Walsh re­tires after thrilling vic­tory in her fi­nal race

Sam­cro fall seals 11th train­ers’ ti­tle in a row for Wil­lie Mullins

The Irish Times - Sports Weekend - - FRONT PAGE - Brian O’Con­nor Rac­ing Cor­re­spon­dent at Punchestown

A Punchestown fes­ti­val al­ready full of drama took an­other twist yes­ter­day when the pi­o­neer­ing am­a­teur jockey Katie Walsh re­tired from the sad­dle on the back of a su­perb winning fi­nal ride.

Walsh, 33, guided the Wil­lie Mullins-trained Antey to a thrilling suc­cess and promptly an­nounced it was her fi­nal ride.

The Ir­ish Grand Na­tional and Chel­tenham fes­ti­val-winning jockey said: “This is it for me. I’ve had a mar­vel­lous ca­reer and have bril­liant mem­o­ries. It’s time for the next chap­ter in my life. I wanted to ride a win­ner on my last ride and go out on my own terms and I’m glad about that.”

She was sur­rounded by friends and fam­ily in the win­ners’ en­clo­sure, in­clud­ing her brother, cham­pion jockey Ruby Walsh, her fa­ther, the trainer and tele­vi­sion pun­dit Ted Walsh, and her hus­band, trainer Ross O’Sul­li­van.

The news came as a shock to many in the record 33,082 Ladies’ Day crowd, and Walsh re­ceived a guard of hon­our from her fel­low rid­ers as she weighed in fol­low­ing Antey’s 9-1 suc­cess.

“I’m de­lighted it’s here at Punchestown. I’ve been com­ing here since I was a kid. And I’m de­lighted it was for Wil­lie. With­out him I wouldn’t have had the ca­reer I’ve had.

“I’ve rid­den win­ners in Chel­tenham, France, Aus­tralia. I’ve rid­den six times in the Ain­tree Na­tional. Like any­one I would have loved to have won an Ain­tree Na­tional. But ev­ery other dream I had has hap­pened,” she added.

Pi­o­neer­ing ca­reer

It sees the end of a pi­o­neer­ing ca­reer in the sad­dle for the hugely pop­u­lar jockey, who helped break new ground for fe­male rid­ers with high-pro­file vic­to­ries such as winning the Ir­ish Grand Na­tional in 2015 on Thun­der And Roses.

She also rode three win­ners at the Chel­tenham fes­ti­val, the last of them just last month on Rel­e­gate in the Cham­pion Bumper. Her third on Se­abass in 2012 re­mains the clos­est a woman has come to rid­ing a win­ner of the Ain­tree Na­tional.

Walsh wasn’t sup­posed to ride Antey, but Noel Fe­hily was stood down after a fall ear­lier on the card and Walsh stepped in. She pro­duced a su­perb per­for­mance to get the bet­ter of Barry Ger­aghty on the run­ner-up Shady Op­er­a­tor.

“It’s as good a day as any. It’s sad for He­len [Katie’s mother] and my­self be­cause we’ve had great fun with her. But she’s achieved more things than she could have dreamed. And it’s great she fin­ished com­ing out the right side with a great rider like Barry,” an emo­tional Ted Walsh said.

The news came the day be­fore the Na­tional Hunt sea­son fi­nale when Wil­lie Mullins will be crowned cham­pion trainer for the 11th year in a row.

Mullins has an unas­sail­able prize­money lead of ¤541,258 over his great ri­val Gor­don El­liott after pick­ing up over ¤1.4 mil­lion this week alone.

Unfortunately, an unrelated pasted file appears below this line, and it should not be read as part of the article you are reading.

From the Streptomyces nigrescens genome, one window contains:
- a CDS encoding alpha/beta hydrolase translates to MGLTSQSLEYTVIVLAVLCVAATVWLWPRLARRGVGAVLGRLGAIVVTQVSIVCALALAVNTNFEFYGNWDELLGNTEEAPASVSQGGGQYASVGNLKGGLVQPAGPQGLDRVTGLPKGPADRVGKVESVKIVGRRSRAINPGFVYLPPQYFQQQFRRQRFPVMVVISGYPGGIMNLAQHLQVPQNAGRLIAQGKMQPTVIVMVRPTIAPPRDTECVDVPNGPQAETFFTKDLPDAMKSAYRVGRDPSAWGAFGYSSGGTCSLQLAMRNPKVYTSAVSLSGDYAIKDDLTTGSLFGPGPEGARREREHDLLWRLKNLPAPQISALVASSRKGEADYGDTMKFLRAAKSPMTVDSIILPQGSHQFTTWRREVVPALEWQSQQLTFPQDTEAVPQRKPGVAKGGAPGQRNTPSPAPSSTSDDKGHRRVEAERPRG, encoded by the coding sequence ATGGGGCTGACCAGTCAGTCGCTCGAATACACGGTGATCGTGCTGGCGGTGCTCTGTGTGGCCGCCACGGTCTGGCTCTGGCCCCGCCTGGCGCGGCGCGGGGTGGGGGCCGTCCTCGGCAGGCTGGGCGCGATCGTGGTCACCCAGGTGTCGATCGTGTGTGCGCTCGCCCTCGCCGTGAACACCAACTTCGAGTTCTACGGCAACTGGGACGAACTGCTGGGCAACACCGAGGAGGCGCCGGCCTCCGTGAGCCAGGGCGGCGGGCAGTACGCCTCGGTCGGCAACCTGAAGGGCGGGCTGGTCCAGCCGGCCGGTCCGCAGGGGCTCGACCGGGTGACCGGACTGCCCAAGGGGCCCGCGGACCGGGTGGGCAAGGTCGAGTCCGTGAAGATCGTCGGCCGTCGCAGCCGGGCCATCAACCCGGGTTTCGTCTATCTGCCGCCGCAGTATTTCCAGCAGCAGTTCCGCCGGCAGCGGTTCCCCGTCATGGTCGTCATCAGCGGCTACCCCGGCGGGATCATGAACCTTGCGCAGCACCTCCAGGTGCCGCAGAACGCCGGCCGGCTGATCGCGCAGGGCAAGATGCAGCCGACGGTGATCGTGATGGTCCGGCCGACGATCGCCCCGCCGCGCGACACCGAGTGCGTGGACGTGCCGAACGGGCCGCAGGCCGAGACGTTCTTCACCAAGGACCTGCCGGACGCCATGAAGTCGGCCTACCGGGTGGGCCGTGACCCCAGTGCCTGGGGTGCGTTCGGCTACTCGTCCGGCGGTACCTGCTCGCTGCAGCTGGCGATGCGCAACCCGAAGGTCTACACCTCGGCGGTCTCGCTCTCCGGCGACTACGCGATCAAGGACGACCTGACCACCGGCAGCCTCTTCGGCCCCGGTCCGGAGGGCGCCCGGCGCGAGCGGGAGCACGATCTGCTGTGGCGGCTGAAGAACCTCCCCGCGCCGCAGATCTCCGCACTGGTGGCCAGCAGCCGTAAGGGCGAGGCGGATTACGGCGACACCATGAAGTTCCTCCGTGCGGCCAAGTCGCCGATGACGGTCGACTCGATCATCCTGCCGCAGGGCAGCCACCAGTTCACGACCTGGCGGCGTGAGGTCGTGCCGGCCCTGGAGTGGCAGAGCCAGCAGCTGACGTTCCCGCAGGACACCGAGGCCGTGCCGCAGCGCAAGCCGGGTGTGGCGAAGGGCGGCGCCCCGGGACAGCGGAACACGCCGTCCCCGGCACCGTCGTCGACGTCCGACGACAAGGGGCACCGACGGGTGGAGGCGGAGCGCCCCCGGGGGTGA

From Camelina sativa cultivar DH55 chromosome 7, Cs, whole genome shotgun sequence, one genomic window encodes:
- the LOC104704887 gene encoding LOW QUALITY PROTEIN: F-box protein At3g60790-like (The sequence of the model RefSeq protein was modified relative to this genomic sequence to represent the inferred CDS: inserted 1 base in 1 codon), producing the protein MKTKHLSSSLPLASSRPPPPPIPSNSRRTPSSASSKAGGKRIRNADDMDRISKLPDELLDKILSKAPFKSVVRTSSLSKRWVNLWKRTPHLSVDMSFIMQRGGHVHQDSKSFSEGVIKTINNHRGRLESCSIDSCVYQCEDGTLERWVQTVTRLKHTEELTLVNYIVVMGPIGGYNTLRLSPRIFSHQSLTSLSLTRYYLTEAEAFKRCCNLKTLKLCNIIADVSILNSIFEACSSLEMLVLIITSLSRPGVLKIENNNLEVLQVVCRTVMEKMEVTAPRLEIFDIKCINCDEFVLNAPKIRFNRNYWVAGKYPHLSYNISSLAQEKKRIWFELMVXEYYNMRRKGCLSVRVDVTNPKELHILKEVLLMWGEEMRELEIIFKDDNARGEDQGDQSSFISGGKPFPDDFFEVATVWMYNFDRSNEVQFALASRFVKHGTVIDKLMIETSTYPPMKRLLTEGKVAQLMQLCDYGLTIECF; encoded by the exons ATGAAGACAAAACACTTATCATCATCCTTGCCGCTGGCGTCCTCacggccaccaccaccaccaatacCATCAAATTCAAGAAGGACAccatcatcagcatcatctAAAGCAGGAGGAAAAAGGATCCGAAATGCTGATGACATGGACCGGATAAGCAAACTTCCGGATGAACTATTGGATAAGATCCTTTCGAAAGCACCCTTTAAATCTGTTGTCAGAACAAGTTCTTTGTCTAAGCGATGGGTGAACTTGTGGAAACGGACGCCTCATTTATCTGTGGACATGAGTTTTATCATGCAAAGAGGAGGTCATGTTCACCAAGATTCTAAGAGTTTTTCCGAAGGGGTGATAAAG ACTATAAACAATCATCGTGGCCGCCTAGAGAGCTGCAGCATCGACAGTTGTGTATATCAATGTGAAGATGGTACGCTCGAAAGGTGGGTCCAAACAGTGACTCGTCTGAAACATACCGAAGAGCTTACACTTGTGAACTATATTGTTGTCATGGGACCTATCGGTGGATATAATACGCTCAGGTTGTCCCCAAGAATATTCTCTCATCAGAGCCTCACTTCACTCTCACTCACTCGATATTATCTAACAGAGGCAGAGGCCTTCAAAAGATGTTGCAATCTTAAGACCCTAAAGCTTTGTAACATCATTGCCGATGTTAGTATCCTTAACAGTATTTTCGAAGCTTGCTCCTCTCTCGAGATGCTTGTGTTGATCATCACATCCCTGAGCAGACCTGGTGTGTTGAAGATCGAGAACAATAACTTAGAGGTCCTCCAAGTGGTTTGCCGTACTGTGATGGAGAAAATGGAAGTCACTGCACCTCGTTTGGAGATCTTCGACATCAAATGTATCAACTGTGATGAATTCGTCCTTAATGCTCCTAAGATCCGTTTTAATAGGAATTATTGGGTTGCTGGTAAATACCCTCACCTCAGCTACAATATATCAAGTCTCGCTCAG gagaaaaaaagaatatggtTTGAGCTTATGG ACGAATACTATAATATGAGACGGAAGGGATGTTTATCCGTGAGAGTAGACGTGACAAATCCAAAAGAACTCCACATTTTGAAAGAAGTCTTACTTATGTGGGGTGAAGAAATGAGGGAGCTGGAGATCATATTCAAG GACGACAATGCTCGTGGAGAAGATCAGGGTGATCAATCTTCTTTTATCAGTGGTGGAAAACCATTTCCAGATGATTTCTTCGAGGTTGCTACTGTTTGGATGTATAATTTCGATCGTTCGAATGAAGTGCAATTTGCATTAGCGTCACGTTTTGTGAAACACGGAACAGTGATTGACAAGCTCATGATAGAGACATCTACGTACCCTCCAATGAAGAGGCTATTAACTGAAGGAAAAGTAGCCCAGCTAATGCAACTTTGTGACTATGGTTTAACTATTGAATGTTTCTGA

Mullins had to set­tle for two win­ners yes­ter­day but he has a re­mark­able ¤5,680,900 in the bag over­all com­pared to the chal­lenger’s ¤5,139,752. Mullins needs an­other two win­ners to­day to equal his record 2015 fes­ti­val haul of 16.

Any last glim­mer of a chance El­liott had to keep the ti­tle fight go­ing to the end fin­ished after Sam­cro lost his un­beaten record with a dra­matic fall at the third last of yes­ter­day’s Bet­daq Cham­pion Hur­dle.


The 5-6 favourite was still trav­el­ling well un­til com­ing down and his mar­ket ri­val Melon fell al­most si­mul­ta­ne­ously at the same ob­sta­cle.

It left Jes­sica Har­ring­ton’s 7-1 shot Su­pa­sun­dae in to win. Both Sam­cro and Melon emerged un­scathed.

Har­ring­ton and jockey Rob­bie Power had ear­lier won too with Magic Of Light, al­though it was a rare in­ter­rup­tion to Mullins’s fes­ti­val hot streak.

“Ob­vi­ously I’m pleased to win but I don’t take any plea­sure from beat­ing Gor­don be­cause he is such a great com­peti­tor and I know how he’ll be feel­ing,” Mullins said. “Hav­ing great op­po­si­tion is what raises the bar for every­one.”

El­liott had some Grade One con­so­la­tion for Sam­cro’s tum­ble as Dort­mund Park sprang a 16-1 sur­prise in the Pro­file Sys­tems Novice Hur­dle.

“We’ve had a great year – and Wil­lie is 22 or 23 years older than me!” he jok­ingly pointed out. “And the last 10 years we’ve been im­prov­ing the stan­dard all the time. Maybe we strug­gle a bit with the older horses in the cham­pi­onship races. But if we keep buy­ing enough of them we’ll be fine.”

His im­me­di­ate pri­or­ity was Sam­cro, who – up un­til his mishap – had looked to make light of step­ping out of novice class for the first time, jump­ing and trav­el­ling with im­pres­sive flu­ency.

“Jack [Kennedy] said he just skid­ded. He didn’t make a mis­take, just didn’t get his land­ing gear out,” said El­liott.

Both he and Ed­die O’Leary, spokesman for Michael O’Leary’s Gig­gin­stown Stud, said it was too soon to make a de­ci­sion on whether Sam­cro stays over hur­dles next sea­son or goes over fences.


Rob­bie Power drives Su­pa­sun­dae clear to win The Bet­daq Cham­pion Hur­dle at Punchestown yes­ter­day.

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